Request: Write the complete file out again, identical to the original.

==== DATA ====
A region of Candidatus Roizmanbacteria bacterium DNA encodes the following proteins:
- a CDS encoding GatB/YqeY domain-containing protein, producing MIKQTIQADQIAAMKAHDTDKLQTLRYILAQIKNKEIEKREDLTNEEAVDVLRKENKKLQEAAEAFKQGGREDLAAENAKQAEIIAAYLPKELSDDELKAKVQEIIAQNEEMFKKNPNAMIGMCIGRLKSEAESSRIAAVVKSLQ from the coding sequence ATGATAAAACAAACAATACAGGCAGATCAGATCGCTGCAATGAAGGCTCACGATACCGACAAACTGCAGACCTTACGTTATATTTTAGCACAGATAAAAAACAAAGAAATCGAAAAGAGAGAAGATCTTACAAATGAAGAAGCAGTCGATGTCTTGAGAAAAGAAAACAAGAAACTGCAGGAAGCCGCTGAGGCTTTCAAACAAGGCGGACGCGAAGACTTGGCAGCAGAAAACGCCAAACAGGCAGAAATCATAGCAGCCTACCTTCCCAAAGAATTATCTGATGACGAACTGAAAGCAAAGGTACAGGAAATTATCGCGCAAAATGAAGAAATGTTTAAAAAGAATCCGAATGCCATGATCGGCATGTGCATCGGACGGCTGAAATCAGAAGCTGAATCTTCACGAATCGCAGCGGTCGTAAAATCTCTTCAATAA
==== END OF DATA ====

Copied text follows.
A region of Candidatus Roizmanbacteria bacterium DNA encodes the following proteins:
- a CDS encoding GatB/YqeY domain-containing protein, producing MIKQTIQADQIAAMKAHDTDKLQTLRYILAQIKNKEIEKREDLTNEEAVDVLRKENKKLQEAAEAFKQGGREDLAAENAKQAEIIAAYLPKELSDDELKAKVQEIIAQNEEMFKKNPNAMIGMCIGRLKSEAESSRIAAVVKSLQ from the coding sequence ATGATAAAACAAACAATACAGGCAGATCAGATCGCTGCAATGAAGGCTCACGATACCGACAAACTGCAGACCTTACGTTATATTTTAGCACAGATAAAAAACAAAGAAATCGAAAAGAGAGAAGATCTTACAAATGAAGAAGCAGTCGATGTCTTGAGAAAAGAAAACAAGAAACTGCAGGAAGCCGCTGAGGCTTTCAAACAAGGCGGACGCGAAGACTTGGCAGCAGAAAACGCCAAACAGGCAGAAATCATAGCAGCCTACCTTCCCAAAGAATTATCTGATGACGAACTGAAAGCAAAGGTACAGGAAATTATCGCGCAAAATGAAGAAATGTTTAAAAAGAATCCGAATGCCATGATCGGCATGTGCATCGGACGGCTGAAATCAGAAGCTGAATCTTCACGAATCGCAGCGGTCGTAAAATCTCTTCAATAA